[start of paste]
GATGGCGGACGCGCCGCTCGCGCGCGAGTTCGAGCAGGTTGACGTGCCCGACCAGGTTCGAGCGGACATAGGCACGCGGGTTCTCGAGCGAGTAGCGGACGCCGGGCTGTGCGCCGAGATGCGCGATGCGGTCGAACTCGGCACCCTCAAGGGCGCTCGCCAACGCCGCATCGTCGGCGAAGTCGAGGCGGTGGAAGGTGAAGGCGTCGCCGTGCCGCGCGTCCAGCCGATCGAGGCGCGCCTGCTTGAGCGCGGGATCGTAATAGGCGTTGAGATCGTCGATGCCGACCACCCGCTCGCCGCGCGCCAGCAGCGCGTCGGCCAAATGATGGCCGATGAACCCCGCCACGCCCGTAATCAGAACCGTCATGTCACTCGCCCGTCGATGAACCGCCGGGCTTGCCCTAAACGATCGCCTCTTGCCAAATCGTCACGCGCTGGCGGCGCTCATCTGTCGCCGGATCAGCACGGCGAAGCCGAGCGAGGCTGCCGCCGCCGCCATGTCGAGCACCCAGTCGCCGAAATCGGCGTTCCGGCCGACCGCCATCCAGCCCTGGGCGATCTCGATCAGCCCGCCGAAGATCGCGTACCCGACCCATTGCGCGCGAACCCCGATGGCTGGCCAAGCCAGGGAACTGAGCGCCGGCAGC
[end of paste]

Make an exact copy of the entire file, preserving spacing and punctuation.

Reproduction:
GATGGCGGACGCGCCGCTCGCGCGCGAGTTCGAGCAGGTTGACGTGCCCGACCAGGTTCGAGCGGACATAGGCACGCGGGTTCTCGAGCGAGTAGCGGACGCCGGGCTGTGCGCCGAGATGCGCGATGCGGTCGAACTCGGCACCCTCAAGGGCGCTCGCCAACGCCGCATCGTCGGCGAAGTCGAGGCGGTGGAAGGTGAAGGCGTCGCCGTGCCGCGCGTCCAGCCGATCGAGGCGCGCCTGCTTGAGCGCGGGATCGTAATAGGCGTTGAGATCGTCGATGCCGACCACCCGCTCGCCGCGCGCCAGCAGCGCGTCGGCCAAATGATGGCCGATGAACCCCGCCACGCCCGTAATCAGAACCGTCATGTCACTCGCCCGTCGATGAACCGCCGGGCTTGCCCTAAACGATCGCCTCTTGCCAAATCGTCACGCGCTGGCGGCGCTCATCTGTCGCCGGATCAGCACGGCGAAGCCGAGCGAGGCTGCCGCCGCCGCCATGTCGAGCACCCAGTCGCCGAAATCGGCGTTCCGGCCGACCGCCATCCAGCCCTGGGCGATCTCGATCAGCCCGCCGAAGATCGCGTACCCGACCCATTGCGCGCGAACCCCGATGGCTGGCCAAGCCAGGGAACTGAGCGCCGGCAGC